‘The Revenant’: History, revenge, survival

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‘The Revenant’: History, revenge, survival

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For a gruesome but inspired-by-true-events depiction of what life was like on the American frontier, including a glimpse into intercultural relations between Europeans and Indians, see “The Revenant.” Although the movie does not show the disastrous role that biology, specifically European germs, played in the history of the European invasion of the New World, it does rightly depict Indians as formidable warriors and talented diplomats, having language skills that Europeans often did not. The French find themselves helpless.

The movie depicts Europeans as being more interested in money than anything else. Leonardo DiCaprio’s character, Hugh Glass, assists a group of fur trappers in order to guide them safely through the dangerous wilderness and to revenge the violence done to his family. Glass becomes the namesake of the movie, returning from near-and-certain death multiple times. Paralyzed by an extensive bear attack, Glass becomes too much of a burden for the other troops, who leave him behind with a small, ill-equipped team of three.

That crew also abandons Glass, and he survives only thanks to the help of a Pawnee Indian whose family has suffered similar violence at the hands of the French. Glass awakes one day to find the Indian hung by French troops who are nearby.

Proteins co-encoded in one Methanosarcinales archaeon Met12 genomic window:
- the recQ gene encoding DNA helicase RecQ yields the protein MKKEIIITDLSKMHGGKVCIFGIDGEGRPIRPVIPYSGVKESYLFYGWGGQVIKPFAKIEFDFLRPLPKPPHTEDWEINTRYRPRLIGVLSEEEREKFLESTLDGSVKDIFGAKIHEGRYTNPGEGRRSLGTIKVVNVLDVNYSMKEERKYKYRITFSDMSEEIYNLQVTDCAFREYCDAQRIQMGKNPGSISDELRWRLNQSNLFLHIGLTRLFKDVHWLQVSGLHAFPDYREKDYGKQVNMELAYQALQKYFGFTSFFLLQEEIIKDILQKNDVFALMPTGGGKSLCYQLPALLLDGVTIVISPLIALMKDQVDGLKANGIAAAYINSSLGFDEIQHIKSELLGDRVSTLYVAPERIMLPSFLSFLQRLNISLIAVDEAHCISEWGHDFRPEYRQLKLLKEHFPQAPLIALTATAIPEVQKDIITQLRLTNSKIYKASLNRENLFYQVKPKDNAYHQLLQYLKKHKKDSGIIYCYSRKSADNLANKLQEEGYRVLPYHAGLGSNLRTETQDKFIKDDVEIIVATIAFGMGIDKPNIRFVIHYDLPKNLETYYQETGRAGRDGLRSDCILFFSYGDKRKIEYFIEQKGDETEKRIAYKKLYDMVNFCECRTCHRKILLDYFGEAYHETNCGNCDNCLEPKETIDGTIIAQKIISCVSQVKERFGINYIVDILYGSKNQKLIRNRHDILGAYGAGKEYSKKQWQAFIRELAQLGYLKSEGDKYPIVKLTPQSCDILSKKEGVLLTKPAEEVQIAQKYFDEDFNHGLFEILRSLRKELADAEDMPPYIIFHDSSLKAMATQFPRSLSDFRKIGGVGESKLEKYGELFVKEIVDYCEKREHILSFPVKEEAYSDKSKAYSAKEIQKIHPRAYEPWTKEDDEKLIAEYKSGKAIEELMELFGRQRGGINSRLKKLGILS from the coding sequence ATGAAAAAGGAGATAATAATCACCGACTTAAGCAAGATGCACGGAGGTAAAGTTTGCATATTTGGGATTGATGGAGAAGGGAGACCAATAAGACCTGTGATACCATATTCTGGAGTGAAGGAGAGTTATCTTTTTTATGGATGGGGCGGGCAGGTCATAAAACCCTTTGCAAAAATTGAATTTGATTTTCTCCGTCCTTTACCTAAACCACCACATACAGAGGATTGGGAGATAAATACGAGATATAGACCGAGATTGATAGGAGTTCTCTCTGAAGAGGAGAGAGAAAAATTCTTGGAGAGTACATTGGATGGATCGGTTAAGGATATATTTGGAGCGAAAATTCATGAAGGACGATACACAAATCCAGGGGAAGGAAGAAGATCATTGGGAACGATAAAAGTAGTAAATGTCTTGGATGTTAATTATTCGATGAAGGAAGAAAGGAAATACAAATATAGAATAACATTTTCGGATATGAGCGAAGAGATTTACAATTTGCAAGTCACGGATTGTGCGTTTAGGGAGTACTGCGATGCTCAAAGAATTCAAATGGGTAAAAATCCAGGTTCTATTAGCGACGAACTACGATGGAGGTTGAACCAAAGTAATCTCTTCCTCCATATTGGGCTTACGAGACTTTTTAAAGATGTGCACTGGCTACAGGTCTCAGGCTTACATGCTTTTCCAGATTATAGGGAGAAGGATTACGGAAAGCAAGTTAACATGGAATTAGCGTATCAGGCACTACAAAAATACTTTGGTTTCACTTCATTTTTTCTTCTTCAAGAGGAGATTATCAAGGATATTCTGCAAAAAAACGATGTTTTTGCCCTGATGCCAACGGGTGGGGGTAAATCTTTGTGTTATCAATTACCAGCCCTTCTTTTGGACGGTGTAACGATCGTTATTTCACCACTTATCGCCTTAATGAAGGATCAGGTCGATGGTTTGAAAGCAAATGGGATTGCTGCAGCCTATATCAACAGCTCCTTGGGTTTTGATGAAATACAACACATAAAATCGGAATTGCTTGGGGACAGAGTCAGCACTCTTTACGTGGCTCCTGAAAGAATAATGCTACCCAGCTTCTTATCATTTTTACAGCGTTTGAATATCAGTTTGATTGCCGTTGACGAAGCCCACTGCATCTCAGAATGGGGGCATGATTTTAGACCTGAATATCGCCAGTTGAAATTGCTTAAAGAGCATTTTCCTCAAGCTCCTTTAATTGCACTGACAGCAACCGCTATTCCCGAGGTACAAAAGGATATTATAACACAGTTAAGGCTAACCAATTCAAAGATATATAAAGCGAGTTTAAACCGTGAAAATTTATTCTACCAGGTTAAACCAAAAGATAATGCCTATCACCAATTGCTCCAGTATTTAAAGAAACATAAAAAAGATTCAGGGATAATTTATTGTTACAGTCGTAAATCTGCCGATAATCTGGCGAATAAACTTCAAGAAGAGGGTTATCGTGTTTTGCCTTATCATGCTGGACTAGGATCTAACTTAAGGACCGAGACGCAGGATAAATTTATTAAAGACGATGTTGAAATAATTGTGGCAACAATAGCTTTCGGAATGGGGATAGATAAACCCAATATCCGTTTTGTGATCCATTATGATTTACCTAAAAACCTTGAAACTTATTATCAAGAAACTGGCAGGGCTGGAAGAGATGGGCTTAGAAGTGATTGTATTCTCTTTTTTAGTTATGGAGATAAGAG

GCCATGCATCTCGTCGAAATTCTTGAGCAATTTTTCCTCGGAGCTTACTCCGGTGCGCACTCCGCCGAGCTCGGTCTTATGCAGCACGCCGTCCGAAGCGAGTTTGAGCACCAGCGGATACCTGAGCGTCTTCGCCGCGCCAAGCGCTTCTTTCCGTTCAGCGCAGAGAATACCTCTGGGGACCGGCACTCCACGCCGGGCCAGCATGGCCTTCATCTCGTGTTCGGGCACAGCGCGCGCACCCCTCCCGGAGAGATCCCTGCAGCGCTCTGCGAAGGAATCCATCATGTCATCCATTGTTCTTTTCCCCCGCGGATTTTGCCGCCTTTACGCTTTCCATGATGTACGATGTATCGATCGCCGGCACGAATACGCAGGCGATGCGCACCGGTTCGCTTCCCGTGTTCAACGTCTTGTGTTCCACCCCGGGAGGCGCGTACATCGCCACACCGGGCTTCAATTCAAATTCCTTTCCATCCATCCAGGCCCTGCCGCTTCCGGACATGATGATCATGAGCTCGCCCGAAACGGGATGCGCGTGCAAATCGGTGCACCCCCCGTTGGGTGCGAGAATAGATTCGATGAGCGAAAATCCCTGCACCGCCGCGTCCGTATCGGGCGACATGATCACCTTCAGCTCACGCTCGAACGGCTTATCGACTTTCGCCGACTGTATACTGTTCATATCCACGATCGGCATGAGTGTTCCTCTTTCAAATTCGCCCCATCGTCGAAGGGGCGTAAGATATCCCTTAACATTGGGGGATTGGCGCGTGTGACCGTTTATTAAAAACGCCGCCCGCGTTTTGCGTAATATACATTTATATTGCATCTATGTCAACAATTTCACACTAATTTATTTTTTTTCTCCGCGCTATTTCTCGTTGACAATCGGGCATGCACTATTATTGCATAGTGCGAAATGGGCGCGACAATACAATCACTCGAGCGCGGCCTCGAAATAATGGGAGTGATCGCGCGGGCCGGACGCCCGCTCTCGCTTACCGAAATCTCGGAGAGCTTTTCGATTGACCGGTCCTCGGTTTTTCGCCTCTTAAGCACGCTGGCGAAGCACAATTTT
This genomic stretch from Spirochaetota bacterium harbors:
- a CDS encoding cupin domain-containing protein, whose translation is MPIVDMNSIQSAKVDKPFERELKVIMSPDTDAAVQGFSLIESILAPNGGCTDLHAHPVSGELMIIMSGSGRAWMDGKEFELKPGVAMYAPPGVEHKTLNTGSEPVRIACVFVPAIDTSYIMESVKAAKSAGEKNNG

On his own again, Glass is able to save a female Indian from capture and escape with a horse, too, but he does not go far. Glass escapes from Indians as he is chased off the edge of a cliff on his horse. Determined to make it back to camp and revenge the killing of his son, Glass stops at nothing to survive and is eventually found by his former fur trapping team.

“The Revenant” leaves its audience in awe of nature. It is nature that nearly kills Glass in a bear attack, but that also makes his survival possible: A horse facilitates his escape and then provides him with temporary shelter and warmth. Surviving on raw fish, meat and grass, Glass’ love for his family and hatred for their killers provide the motives to endure.

An Indian saying is referred to several times in the movie, teaching that one must focus on the stability of a tree’s trunk, and not be distracted by the branches that move in the wind. Trees provide the favorite transition shot throughout the movie, a shot that gazes to the sky and then returns to the earth to show the passage of time.

In another shot, what appears to possibly be Glass’ last breath transitions to the smoke blown out of the nose of the man he is pursuing, juxtaposing Glass’ struggle to survive with the rest and relaxation of the man he seeks to kill. The film ends with the final confrontation between the two.

At the movie’s end, the audience is likely to feel a bit like Glass, empty. There is not much to rejoice in or celebrate. The number of people who suffer and die is far greater than those who survive, and those that survive do so by extraordinary circumstances – more luck than skill.

For a movie that chooses not to romanticize history, or the fighting which it often entails, and depicts both Europeans and Indians fairly, see “The Revenant.”